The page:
Christ’s example is this: He “became poor” (eptocheusen) by the act of incarnation.  From wealth to poverty.  Paul depicts the riches of heaven as being incalculable.  Jesus willingly surrendered them to live in the poverty of humanity.  This is actually in contrast to the Macedonians, who gave out of their poverty, but on a level with the wealthy Corinthians!  If Christ could give when He was incalculably rich, then the Corinthians should be able to do so, as well.

Verse ten seems to indicate that the Corinthians had made some sort of pledge in the past to give a certain amount of money but hadn’t followed through.  Some Christians think that making pledges is wrong, yet we make pledges all the time: we pledge to pay our rent or mortgage, we pledge to make our car payments, and here we read of a church that had pledged to give money to the work of God.  Paul simply encourages them to honor their pledge.

The phrase “as your means allow,” or “as well as you can” (JBP) shows us another insight into Paul’s temperament.  He doesn’t want to inflict any undue pressure on the Corinthians, he doesn’t intend for this  wealthy church to literally become impoverished for the people in Jerusalem.  God wants His people to be generous but not thoughtless.  People should  never be put in a position where they have to admit that their resources are too scant.  Calvin aptly wrote:

If you  offer a small gift from your slender resources, your intention is just as valuable in God’s eyes as if a rich man had made a large gift out of his abundance.

Paul does not tell the Corinthians to give too much nor does he tell them do follow to the letter the example of the Macedonians: give beyond their resources.  With deftness, he tells them to do what they can, and no more.  What a refreshing contrast to the many preachers who stand behind their pulpits and tell their congregants to do the opposite.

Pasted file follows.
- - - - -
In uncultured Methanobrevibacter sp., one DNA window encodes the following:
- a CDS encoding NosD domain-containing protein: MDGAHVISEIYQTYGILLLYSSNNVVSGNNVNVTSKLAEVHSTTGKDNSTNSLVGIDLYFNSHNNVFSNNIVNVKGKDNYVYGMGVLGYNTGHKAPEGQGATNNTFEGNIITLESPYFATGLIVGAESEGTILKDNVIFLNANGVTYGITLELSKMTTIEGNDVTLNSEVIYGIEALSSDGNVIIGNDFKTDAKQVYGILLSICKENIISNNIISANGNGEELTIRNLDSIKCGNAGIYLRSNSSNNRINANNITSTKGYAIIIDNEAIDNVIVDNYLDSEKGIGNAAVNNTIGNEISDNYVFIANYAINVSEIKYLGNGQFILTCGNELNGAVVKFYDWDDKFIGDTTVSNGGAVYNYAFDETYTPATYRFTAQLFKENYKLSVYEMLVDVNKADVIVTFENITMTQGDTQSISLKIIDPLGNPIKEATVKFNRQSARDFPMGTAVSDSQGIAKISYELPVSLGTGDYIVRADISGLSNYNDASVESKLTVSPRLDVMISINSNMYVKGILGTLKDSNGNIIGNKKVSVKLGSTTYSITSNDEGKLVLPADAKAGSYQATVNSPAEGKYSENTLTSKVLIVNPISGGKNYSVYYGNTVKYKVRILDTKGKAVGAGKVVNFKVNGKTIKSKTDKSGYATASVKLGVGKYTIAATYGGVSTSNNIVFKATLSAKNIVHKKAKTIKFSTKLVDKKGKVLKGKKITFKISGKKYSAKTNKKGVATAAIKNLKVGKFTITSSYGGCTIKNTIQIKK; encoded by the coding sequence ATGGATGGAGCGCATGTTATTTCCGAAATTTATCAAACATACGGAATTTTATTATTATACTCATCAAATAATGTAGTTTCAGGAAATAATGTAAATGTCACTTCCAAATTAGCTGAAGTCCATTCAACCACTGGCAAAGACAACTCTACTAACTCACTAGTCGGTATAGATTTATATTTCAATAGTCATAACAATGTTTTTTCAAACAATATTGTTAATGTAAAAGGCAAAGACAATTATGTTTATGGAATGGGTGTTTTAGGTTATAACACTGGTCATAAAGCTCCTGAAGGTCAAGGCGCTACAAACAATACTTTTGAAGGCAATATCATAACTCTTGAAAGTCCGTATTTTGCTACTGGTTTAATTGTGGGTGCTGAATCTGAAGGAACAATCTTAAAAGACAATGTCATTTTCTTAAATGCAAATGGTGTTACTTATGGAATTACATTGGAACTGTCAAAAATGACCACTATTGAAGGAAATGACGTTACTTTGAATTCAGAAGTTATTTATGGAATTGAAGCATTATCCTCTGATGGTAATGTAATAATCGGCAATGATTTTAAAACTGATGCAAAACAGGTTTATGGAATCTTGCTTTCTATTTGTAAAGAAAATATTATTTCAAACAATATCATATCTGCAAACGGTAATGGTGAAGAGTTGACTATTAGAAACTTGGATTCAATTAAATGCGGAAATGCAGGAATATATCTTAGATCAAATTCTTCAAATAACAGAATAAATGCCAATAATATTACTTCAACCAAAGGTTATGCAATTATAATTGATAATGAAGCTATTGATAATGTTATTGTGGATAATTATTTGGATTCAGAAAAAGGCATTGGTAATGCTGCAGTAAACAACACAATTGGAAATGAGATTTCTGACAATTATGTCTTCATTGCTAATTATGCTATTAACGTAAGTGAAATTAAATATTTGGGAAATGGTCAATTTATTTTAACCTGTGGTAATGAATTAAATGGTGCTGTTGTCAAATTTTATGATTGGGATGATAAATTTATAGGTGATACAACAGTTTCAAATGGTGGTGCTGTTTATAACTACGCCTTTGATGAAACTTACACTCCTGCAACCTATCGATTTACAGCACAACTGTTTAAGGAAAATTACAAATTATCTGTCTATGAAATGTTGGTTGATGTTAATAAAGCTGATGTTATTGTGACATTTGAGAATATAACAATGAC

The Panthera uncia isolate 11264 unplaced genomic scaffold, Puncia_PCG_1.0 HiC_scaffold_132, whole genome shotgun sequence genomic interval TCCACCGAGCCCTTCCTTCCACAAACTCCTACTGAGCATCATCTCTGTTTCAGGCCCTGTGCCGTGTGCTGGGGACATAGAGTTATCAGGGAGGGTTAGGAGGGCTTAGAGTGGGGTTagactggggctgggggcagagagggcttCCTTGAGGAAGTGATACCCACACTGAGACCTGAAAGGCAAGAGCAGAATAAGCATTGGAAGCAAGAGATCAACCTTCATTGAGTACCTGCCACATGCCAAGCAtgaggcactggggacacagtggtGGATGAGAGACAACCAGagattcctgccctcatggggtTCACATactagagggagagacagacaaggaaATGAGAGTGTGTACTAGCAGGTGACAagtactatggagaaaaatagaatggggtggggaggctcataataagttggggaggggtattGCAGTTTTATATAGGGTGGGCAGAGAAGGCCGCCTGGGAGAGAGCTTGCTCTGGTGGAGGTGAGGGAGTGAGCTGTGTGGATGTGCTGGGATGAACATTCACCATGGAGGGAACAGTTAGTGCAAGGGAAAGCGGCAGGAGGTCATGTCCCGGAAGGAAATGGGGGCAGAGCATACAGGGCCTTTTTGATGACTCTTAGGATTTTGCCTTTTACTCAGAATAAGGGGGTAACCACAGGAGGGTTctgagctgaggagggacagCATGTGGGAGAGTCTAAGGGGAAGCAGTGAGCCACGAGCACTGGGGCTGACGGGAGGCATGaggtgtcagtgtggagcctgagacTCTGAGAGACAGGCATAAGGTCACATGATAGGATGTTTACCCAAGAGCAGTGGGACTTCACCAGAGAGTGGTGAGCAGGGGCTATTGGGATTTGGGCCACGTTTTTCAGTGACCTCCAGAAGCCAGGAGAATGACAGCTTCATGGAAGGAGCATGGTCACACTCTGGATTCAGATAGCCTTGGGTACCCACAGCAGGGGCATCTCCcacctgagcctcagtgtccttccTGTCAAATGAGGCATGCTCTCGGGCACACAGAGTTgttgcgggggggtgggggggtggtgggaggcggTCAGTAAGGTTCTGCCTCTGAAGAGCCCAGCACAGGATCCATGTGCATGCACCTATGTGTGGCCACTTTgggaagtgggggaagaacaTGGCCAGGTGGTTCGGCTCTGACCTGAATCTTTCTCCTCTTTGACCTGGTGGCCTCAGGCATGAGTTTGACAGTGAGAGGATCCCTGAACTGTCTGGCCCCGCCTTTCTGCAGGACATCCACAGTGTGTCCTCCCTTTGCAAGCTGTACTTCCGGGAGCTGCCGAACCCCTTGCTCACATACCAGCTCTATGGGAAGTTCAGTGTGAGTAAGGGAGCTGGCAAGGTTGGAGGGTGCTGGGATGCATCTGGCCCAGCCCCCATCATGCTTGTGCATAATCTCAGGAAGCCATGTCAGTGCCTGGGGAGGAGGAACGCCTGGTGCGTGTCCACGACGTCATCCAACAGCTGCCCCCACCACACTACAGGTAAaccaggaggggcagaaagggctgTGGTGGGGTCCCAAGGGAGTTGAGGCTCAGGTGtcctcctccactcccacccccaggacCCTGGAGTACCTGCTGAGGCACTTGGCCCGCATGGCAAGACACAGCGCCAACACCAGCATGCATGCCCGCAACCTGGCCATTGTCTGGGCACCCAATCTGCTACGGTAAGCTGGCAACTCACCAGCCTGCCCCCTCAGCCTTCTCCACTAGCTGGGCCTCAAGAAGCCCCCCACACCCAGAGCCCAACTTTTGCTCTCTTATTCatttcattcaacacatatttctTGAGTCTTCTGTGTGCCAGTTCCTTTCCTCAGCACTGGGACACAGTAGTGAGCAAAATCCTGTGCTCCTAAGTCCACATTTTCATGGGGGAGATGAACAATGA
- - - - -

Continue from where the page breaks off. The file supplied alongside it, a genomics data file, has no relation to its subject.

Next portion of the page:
Verse twelve seems unduly complicated in English and in the Greek, it isn’t even a complete sentence.  Is the readiness of the Corinthians  acceptable?  Who is the subject of the verb “to have”?  What  is the direct object of this verb?

For if the willingness is there, the gift is acceptable according to what one has, not according to what he does not have. (NIV)

The Corinthians had demonstrated their continued readiness.  It was their lack of follow-through that frustrated Paul.  It seems logical that the gift itself is what was acceptable, and that’s how the translators of the NIV read it.  Betz commntes:

Though willingness is basic to the act of gift-giving, even more important is the matter of the gift’s acceptability to the recipient.

Paul concludes, saying, “If the readiness is there, then the gift is acceptable.”  If one doesn’t have it to give, he can’t give it..  The Apocryphal book of Tobit give a similar piece of advice:

If you have too  little, do not be ashamed to give the little you can afford. (4:8)

God assess the value of a  monetary gift, not in terms of the actual amount given, but by comparing what is given with the total financial resources of the giver.  That is the real lesson of Mark 12:41-44 .  No one is expected to give “according to what he does not have.”